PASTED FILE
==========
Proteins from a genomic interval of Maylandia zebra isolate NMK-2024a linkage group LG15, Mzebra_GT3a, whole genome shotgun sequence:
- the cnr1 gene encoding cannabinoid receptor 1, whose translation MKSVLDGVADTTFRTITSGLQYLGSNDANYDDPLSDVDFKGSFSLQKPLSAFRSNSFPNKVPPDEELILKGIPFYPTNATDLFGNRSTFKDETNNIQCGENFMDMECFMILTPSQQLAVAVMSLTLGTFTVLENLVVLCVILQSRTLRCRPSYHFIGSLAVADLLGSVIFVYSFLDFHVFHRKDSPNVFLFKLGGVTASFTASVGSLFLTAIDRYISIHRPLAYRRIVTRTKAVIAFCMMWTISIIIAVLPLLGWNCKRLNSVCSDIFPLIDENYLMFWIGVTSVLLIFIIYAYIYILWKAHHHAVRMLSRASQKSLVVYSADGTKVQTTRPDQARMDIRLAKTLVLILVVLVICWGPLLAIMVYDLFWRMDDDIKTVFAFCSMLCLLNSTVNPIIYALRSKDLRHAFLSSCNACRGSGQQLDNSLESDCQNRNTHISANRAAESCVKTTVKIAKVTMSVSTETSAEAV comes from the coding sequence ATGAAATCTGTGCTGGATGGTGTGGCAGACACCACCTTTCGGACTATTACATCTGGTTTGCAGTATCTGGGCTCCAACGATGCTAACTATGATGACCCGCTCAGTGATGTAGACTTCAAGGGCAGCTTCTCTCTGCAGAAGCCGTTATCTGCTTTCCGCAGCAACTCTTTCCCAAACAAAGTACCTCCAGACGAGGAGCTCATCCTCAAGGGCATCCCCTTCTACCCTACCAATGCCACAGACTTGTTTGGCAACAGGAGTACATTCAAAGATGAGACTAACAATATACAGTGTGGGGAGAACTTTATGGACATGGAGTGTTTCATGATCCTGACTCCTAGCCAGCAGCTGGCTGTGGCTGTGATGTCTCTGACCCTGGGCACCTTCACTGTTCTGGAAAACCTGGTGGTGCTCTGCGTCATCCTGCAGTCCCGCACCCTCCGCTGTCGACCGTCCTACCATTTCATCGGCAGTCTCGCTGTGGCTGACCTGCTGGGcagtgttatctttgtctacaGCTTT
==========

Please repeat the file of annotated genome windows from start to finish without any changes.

Proteins from a genomic interval of Maylandia zebra isolate NMK-2024a linkage group LG15, Mzebra_GT3a, whole genome shotgun sequence:
- the cnr1 gene encoding cannabinoid receptor 1, whose translation MKSVLDGVADTTFRTITSGLQYLGSNDANYDDPLSDVDFKGSFSLQKPLSAFRSNSFPNKVPPDEELILKGIPFYPTNATDLFGNRSTFKDETNNIQCGENFMDMECFMILTPSQQLAVAVMSLTLGTFTVLENLVVLCVILQSRTLRCRPSYHFIGSLAVADLLGSVIFVYSFLDFHVFHRKDSPNVFLFKLGGVTASFTASVGSLFLTAIDRYISIHRPLAYRRIVTRTKAVIAFCMMWTISIIIAVLPLLGWNCKRLNSVCSDIFPLIDENYLMFWIGVTSVLLIFIIYAYIYILWKAHHHAVRMLSRASQKSLVVYSADGTKVQTTRPDQARMDIRLAKTLVLILVVLVICWGPLLAIMVYDLFWRMDDDIKTVFAFCSMLCLLNSTVNPIIYALRSKDLRHAFLSSCNACRGSGQQLDNSLESDCQNRNTHISANRAAESCVKTTVKIAKVTMSVSTETSAEAV comes from the coding sequence ATGAAATCTGTGCTGGATGGTGTGGCAGACACCACCTTTCGGACTATTACATCTGGTTTGCAGTATCTGGGCTCCAACGATGCTAACTATGATGACCCGCTCAGTGATGTAGACTTCAAGGGCAGCTTCTCTCTGCAGAAGCCGTTATCTGCTTTCCGCAGCAACTCTTTCCCAAACAAAGTACCTCCAGACGAGGAGCTCATCCTCAAGGGCATCCCCTTCTACCCTACCAATGCCACAGACTTGTTTGGCAACAGGAGTACATTCAAAGATGAGACTAACAATATACAGTGTGGGGAGAACTTTATGGACATGGAGTGTTTCATGATCCTGACTCCTAGCCAGCAGCTGGCTGTGGCTGTGATGTCTCTGACCCTGGGCACCTTCACTGTTCTGGAAAACCTGGTGGTGCTCTGCGTCATCCTGCAGTCCCGCACCCTCCGCTGTCGACCGTCCTACCATTTCATCGGCAGTCTCGCTGTGGCTGACCTGCTGGGcagtgttatctttgtctacaGCTTT